These threads are great when bits of information are trickled in. :cautious:

I always feel its best to have all the information first, all the constraints, all the objectives, all the reasons and then suggestions can be made without going through the "what about .....?" process.
 
These threads are great when bits of information are trickled in. :cautious:

I always feel its best to have all the information first, all the constraints, all the objectives, all the reasons and then suggestions can be made without going through the "what about .....?" process.
Appreciate that - to be honest, I wasn't expecting such a speedy and detailed response! I'll start from the beginning..

Attached are my current plans/elevations and structural plans.
Now I've seen the head heights on the side sectionals, I'm hoping to save height in the loft by a different way of doing the floor and possibly the rafters (currently 75mm deep with a purlin and struts). I'm not changing that side of the roof but annoyingly the purlin is slightly in the way of where the Velux would go over the WC, so I think this has to be moved?

This is all so I can change the layout and to allow for the stairs to come up keeping the 1.9m head room, and therefore put the en suite in as attached in the updated plans.

I hope this all makes sense!!

So possibilities for the floor could be - notching out the end of floor joists, sitting them on the wall plate and supporting the bottom section with joist hangers - although I don't know if building regs would allow that?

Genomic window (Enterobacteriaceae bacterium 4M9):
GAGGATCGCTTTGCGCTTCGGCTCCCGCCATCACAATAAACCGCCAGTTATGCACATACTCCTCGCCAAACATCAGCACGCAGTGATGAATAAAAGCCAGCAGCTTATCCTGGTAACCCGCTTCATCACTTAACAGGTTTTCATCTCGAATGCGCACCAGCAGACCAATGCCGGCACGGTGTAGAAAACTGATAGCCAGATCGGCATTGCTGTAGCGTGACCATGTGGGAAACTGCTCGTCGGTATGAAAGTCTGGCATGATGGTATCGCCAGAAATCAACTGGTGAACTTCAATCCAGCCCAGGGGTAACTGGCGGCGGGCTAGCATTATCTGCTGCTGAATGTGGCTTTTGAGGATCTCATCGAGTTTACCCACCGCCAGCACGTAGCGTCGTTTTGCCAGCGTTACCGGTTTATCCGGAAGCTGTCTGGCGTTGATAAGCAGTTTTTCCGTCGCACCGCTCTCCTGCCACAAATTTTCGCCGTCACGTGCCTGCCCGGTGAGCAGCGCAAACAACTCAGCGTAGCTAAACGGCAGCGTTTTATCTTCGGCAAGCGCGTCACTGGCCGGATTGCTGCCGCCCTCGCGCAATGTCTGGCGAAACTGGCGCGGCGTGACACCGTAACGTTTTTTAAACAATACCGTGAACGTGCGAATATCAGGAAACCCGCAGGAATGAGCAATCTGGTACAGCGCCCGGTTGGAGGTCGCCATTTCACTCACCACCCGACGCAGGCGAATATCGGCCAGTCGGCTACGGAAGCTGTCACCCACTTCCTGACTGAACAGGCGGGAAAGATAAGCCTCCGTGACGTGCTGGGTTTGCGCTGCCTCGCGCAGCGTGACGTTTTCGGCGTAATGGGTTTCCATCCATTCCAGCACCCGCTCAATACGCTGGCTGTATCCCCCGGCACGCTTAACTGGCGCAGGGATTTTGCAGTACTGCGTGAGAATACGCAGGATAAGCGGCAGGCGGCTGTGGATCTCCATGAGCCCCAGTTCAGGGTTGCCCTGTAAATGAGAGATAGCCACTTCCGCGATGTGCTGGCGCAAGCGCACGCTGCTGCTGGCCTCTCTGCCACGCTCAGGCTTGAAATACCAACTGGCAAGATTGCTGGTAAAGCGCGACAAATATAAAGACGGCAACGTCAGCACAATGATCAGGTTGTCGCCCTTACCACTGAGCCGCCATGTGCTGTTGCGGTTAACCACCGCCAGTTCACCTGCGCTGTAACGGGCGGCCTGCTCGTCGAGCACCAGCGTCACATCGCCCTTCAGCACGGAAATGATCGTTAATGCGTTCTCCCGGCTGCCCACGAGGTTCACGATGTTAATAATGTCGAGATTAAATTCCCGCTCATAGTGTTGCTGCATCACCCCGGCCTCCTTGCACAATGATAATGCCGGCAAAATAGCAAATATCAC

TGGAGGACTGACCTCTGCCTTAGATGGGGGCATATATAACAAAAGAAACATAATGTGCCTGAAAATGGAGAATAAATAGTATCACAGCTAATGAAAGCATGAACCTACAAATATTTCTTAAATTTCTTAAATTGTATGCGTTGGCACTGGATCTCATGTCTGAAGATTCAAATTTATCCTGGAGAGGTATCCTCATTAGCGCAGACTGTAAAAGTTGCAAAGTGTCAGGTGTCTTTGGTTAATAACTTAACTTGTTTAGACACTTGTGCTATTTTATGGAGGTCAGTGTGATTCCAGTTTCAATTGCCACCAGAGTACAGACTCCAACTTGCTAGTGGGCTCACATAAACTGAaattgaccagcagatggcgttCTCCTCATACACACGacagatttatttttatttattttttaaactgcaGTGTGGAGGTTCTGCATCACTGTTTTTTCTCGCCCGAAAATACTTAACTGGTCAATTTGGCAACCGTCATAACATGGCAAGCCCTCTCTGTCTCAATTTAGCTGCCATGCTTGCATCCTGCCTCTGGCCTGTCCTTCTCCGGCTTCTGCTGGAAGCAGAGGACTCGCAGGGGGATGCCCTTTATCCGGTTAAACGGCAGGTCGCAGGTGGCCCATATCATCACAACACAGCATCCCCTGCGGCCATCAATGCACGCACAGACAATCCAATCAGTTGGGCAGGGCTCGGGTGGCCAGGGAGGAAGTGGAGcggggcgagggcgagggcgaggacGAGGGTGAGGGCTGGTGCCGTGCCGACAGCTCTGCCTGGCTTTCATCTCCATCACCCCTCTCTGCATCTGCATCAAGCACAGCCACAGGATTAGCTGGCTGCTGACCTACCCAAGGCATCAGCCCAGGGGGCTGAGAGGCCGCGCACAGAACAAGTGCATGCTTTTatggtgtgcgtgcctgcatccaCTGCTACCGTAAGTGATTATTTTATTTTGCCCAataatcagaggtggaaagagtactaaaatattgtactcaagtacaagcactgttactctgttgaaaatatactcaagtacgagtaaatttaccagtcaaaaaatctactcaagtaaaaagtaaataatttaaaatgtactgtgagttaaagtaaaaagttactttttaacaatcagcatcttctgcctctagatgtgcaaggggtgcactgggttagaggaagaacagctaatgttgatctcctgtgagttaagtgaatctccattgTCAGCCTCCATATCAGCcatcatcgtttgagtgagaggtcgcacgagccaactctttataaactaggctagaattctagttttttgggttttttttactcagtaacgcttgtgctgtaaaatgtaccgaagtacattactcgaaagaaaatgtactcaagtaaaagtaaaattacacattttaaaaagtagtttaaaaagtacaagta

Or installing steels above the ceiling rafters and using joist hangers to fix the new joists to them below the support/underslung.

Or indeed, another way of saving room??

Am in a conservation area, so not much wiggle room on ridge heights etc
 

Attachments

  • Proposed Extension Superstructure Arrangement.pdf
    2.4 MB · Views: 152
  • Proposed Plans and Elevations.pdf
    2.1 MB · Views: 114
  • Proposed Section A-A.pdf
    2.1 MB · Views: 111
  • Proposed Section B-B.pdf
    3.9 MB · Views: 117
  • PROPOSED PLANS AND ELEVATIONS_UPDATED.pdf
    1.3 MB · Views: 103
  • PROPOSED SECTION_UPDATED.pdf
    908.8 KB · Views: 113
  • joist hangers 1.jpg
    joist hangers 1.jpg
    138.2 KB · Views: 102
  • joist hangers 2.jpg
    joist hangers 2.jpg
    121.5 KB · Views: 76
If headroom is tight the first thing I'd look at is ceiling height on the first floor - anything above 2.3m is fair game for the new loft joists, it's easy enough to achieve in practical terms, especially if the ceilings are coming down anyway. Hanging from steels and hangars off wall plates are accepted methods.
 

DIYnot Local

Staff member

If you need to find a tradesperson to get your job done, please try our local search below, or if you are doing it yourself you can find suppliers local to you.

Select the supplier or trade you require, enter your location to begin your search.


Are you a trade or supplier? You can create your listing free at DIYnot Local

 
Sponsored Links
Back
Top